Joy Paul Guilford – One of the founders of the Psychology of Creativity

Joy Paul Guilford
(March 7, 1897, Marquette, Nebraska, USA – November 26, 1987, Los Angeles) (Aged 90)
Nationality: United States of America
Category: Scientists
Occupation: Psychologists
Specification:  Psychology of Creativity, Applied Psychology
Unique distinction: Author of a three-dimensional model of the intelligence and the concept of the Divergent Thinking. Applied psychology: psychometrics.  One of the founders of the Psychology of Creativity.
Gender: Male


Social and professional position: American psychologist, 59th President of the American Psychological Association
The main contribution to (what is known): Author of a three-dimensional model of the intelligence and the concept of the Divergent Thinking. Applied psychology: psychometrics.  One of the founders of the Psychology of Creativity.
1. Structure of Intellect (SOI) or (SI): three-dimensional model.
Guilford proposed that intelligence is not  a unitary concept and introduced a three-dimensional theoretical model of the Structure of the intellect, according to which the intellect may be represented by three aspects—the operation (cognition, memory, divergent production, convergent production, evaluation), products (units, classes, relations, systems, transformations, and implications), and content (visual, auditory, symbolic, semantic, behavioral). The final version of the SOI model (1988) was resembled as a cube with3 dimesions, or  6 x 5 x 6 figure, that yields a total of 180 possible unique abilities, which are  correlated with each other.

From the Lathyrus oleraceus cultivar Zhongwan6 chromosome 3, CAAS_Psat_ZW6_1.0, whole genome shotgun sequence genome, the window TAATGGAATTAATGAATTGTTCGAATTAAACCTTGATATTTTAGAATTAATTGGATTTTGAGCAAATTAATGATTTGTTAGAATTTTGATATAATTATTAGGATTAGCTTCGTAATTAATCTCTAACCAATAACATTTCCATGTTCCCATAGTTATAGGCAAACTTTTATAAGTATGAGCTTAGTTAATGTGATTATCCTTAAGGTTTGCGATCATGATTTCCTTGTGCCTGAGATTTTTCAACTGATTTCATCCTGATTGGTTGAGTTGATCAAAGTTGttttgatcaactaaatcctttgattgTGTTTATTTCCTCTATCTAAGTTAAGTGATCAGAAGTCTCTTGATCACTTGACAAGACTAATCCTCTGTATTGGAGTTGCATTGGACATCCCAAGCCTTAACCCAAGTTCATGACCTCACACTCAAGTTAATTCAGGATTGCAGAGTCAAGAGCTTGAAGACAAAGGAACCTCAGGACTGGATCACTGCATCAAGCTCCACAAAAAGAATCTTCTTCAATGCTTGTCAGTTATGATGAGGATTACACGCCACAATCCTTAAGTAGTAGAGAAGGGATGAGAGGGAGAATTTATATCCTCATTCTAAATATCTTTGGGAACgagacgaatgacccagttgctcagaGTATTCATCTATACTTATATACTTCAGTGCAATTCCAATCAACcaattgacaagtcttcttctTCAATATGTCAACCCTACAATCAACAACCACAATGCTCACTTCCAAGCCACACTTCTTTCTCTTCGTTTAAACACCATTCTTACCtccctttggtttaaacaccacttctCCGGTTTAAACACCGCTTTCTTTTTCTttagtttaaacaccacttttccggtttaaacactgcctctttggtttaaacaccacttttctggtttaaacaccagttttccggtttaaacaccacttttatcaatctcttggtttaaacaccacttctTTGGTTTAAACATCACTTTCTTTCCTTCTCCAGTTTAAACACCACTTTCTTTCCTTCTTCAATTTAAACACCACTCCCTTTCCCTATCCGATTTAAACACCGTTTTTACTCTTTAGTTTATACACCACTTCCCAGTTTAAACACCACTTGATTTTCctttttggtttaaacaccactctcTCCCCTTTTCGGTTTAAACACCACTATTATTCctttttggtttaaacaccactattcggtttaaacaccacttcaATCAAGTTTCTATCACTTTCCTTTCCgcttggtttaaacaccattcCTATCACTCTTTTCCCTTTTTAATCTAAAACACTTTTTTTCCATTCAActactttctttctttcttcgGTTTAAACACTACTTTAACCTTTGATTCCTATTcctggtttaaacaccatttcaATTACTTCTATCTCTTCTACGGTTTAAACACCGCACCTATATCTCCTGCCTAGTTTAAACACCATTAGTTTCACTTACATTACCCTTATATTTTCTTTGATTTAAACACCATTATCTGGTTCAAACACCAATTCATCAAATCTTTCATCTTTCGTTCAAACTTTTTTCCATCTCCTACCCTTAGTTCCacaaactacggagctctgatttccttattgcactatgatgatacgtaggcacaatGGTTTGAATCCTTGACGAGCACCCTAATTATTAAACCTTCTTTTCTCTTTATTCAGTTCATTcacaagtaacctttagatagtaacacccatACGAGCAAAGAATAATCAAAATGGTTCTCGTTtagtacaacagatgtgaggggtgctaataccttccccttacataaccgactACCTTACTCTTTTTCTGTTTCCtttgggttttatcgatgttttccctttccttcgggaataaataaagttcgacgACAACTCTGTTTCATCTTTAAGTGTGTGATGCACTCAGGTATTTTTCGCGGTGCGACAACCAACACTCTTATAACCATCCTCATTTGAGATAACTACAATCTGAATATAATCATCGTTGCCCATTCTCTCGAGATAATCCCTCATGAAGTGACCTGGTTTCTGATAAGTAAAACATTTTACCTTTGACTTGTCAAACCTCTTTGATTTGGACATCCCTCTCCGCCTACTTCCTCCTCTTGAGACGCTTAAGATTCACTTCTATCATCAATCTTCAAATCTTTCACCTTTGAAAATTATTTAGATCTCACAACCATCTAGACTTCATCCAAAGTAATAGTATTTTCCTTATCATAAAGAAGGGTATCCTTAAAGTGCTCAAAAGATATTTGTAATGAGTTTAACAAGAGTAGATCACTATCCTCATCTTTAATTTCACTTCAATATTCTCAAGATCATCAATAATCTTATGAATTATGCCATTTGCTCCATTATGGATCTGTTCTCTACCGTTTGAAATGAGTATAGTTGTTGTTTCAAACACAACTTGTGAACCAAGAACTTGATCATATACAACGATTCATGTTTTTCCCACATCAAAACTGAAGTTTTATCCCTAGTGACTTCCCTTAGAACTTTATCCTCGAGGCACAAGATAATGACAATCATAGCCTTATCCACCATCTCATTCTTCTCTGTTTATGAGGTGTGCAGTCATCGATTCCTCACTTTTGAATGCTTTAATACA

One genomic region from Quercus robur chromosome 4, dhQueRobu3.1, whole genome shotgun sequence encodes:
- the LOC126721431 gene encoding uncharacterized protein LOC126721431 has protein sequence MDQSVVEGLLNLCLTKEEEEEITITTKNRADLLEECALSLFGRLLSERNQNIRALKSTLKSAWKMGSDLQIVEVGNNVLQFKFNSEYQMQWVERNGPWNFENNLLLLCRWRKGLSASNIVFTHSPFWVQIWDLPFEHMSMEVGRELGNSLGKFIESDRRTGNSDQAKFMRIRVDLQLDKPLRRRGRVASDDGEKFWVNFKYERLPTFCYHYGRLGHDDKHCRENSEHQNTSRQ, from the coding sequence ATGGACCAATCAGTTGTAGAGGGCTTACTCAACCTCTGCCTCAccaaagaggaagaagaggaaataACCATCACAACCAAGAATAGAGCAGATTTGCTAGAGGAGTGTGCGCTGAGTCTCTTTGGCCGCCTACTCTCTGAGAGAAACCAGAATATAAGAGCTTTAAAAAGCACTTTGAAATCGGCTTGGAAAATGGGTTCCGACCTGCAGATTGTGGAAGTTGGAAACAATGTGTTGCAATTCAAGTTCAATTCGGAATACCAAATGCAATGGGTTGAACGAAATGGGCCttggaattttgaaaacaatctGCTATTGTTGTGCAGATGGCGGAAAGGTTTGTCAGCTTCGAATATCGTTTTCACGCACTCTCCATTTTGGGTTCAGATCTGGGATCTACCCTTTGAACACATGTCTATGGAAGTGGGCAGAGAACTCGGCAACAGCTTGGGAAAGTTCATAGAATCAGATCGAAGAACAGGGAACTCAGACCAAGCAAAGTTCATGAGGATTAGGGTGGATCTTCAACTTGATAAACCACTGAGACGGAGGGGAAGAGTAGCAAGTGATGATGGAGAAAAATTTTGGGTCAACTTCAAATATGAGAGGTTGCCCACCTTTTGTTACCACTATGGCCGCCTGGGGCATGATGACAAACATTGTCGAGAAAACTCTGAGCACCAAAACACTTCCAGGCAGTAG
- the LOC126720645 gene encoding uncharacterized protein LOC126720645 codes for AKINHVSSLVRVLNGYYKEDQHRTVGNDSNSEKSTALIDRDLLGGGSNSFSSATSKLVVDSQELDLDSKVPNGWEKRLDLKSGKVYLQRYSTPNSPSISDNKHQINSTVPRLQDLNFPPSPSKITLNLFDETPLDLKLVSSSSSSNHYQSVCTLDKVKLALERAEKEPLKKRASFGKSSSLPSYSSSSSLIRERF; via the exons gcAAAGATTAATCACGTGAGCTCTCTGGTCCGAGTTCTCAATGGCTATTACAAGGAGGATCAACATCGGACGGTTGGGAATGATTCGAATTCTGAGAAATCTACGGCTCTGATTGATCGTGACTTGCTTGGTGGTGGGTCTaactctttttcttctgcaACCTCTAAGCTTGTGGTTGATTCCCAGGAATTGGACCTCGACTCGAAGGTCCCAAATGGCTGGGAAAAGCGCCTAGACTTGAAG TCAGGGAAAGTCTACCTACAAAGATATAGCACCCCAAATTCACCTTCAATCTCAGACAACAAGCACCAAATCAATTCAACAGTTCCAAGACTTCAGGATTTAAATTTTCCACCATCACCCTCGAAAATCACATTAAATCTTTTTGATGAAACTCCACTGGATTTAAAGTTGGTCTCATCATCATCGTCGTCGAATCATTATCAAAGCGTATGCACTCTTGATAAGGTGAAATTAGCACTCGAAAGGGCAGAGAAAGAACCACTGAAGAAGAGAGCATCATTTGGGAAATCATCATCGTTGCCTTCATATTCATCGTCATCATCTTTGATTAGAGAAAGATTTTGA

2. Creativity. Guilford in his 1950 American Psychological Association (APA) presidential address emphasized the  central significance of creative talent for industry, science, arts and education and the need for more research into the nature of creativity. He developed a theory of creativity, in which he described creativity as sensitivity to problems  ( 1950); as divergeny yhinking and ability to generate multiple ideas (1959),  creation of new patterns, a transformation of  knowledge and meaning  or use the functions of objects in a new way (1962, 1967).
3. Divergent thinking.  Guilford first proposed the concept of  Divergent Thinking in the 1950s and later introduced  its developed model as the main ingredient of creativity (1976).  Thus he associated divergent thinking with creativity, appointing it several characteristics: 1.fluency (the ability to produce great number of ideas or problem solutions);  2. flexibility (the ability to simultaneously propose a variety of approaches to a specific problem);  3. originality (the ability to produce new, original ideas); 4. elaboration (the ability to systematize and organize the details of an idea in a head and carry it out). He also emphasized the distinction between convergent and divergent thinking.
4. Psychometric study of human intelligence. Guilford  is one of the leaders of the psychometric school of research on intelligence, creativity and personality.
He initiated the development of a system of psychological tests for the study of productive thought and creative abilities of the individual. He designed numerous tests that measured divergent or creative thinking and the intellectual ability of creative people.